“this book is about a group of terrorists that blow up a bridge in San Fransisco and the 3 main characters get taken away to some place over water for queetioning#larson”Mr SwaggerBox Haven T.w wrote this review 5 days ago. ( reply | permalink ) Was this review helpful? Yes | No
“Excellent story how protecting citizens from terrorists can go totally wrong causing more harm than good. 17 year old M1k3y stand up against almighty Department of Homeland Security and organize a fight to keep his freedom and privacy. Great, understandable explanations of Tor network, cryptography, Web of Trust, etc. I'm ashamed of postponing reading the book until now, although it has been on my reading list for years already. Should be every politicians mandatory read.”japi wrote this review Tuesday, November 12, 2013. ( reply | permalink ) Was this review helpful? Yes | No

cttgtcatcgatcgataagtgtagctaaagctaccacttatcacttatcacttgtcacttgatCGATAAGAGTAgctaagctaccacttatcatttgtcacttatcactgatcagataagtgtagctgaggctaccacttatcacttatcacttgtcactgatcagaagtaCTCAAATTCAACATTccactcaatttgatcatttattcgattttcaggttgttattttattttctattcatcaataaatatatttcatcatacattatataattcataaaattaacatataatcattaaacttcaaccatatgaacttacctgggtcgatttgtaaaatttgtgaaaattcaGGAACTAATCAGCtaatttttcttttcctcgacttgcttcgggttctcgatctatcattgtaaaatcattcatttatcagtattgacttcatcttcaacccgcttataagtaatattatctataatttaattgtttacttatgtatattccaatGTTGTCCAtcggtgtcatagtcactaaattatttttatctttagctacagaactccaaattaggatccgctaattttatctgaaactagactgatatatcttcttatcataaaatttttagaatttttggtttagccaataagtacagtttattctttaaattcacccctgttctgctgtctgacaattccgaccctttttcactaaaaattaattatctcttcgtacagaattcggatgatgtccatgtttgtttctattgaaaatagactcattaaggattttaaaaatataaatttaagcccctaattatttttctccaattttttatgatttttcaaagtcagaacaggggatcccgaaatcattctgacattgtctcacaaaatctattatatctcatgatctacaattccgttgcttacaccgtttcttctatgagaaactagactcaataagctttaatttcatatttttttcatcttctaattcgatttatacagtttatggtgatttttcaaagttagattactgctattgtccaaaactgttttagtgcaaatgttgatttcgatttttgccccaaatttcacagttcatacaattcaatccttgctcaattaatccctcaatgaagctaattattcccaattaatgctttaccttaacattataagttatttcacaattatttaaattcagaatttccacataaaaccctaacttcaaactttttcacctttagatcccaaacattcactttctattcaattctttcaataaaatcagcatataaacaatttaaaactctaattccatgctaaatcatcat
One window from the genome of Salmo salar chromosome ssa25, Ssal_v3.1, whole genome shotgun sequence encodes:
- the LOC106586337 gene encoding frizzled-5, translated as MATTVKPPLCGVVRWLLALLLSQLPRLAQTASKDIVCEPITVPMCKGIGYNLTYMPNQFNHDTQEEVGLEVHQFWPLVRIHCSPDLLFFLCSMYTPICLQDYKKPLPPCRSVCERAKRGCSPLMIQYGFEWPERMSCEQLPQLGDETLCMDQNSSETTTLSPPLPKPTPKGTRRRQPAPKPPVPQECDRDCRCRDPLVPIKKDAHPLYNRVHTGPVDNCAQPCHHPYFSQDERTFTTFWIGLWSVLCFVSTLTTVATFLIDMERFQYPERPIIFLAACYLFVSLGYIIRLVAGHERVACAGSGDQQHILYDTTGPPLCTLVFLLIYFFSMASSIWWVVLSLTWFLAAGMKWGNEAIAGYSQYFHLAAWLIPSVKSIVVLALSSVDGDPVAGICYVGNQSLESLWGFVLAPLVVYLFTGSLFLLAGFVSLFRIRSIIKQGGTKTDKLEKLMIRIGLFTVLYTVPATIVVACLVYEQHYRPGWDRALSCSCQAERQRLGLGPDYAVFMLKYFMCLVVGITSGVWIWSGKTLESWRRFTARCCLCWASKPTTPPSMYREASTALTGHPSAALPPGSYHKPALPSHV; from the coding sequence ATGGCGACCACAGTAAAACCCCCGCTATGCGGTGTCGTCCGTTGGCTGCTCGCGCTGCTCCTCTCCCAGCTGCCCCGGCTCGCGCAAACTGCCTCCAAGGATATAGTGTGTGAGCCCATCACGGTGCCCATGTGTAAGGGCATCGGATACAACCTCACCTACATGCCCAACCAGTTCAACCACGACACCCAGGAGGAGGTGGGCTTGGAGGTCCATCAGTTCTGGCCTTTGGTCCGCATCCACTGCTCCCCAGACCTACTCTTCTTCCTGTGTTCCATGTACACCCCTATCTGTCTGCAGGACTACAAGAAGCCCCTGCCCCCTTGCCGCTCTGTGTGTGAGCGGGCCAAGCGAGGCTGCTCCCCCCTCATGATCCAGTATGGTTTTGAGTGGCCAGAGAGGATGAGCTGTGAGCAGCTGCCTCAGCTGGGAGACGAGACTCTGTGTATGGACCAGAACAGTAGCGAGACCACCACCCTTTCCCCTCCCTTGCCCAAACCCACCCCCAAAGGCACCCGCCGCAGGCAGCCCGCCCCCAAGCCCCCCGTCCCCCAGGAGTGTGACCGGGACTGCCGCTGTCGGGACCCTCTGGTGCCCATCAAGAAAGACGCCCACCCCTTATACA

“In a world where the government knows every detail about you and is using it to control you with fear tactics and intimidation how do you fight back? What technology could you use? In this dystopian novel Cory Doctorow's protagonists search for the answers to those questions while trying to stay free from those that want to take away the basic liberties that we are all supposedly entitled to as U.S. citizens. The real question is: What happens when the government sees terrorists everywhere they look....even when it is innocent people they are looking at?”Rick B. wrote this review Saturday, October 19, 2013. ( reply | permalink ) Was this review helpful? Yes | No
“A good source of discussion about security and privacy. ”Irina F wrote this review Wednesday, October 16, 2013. ( reply | permalink ) Was this review helpful? Yes | No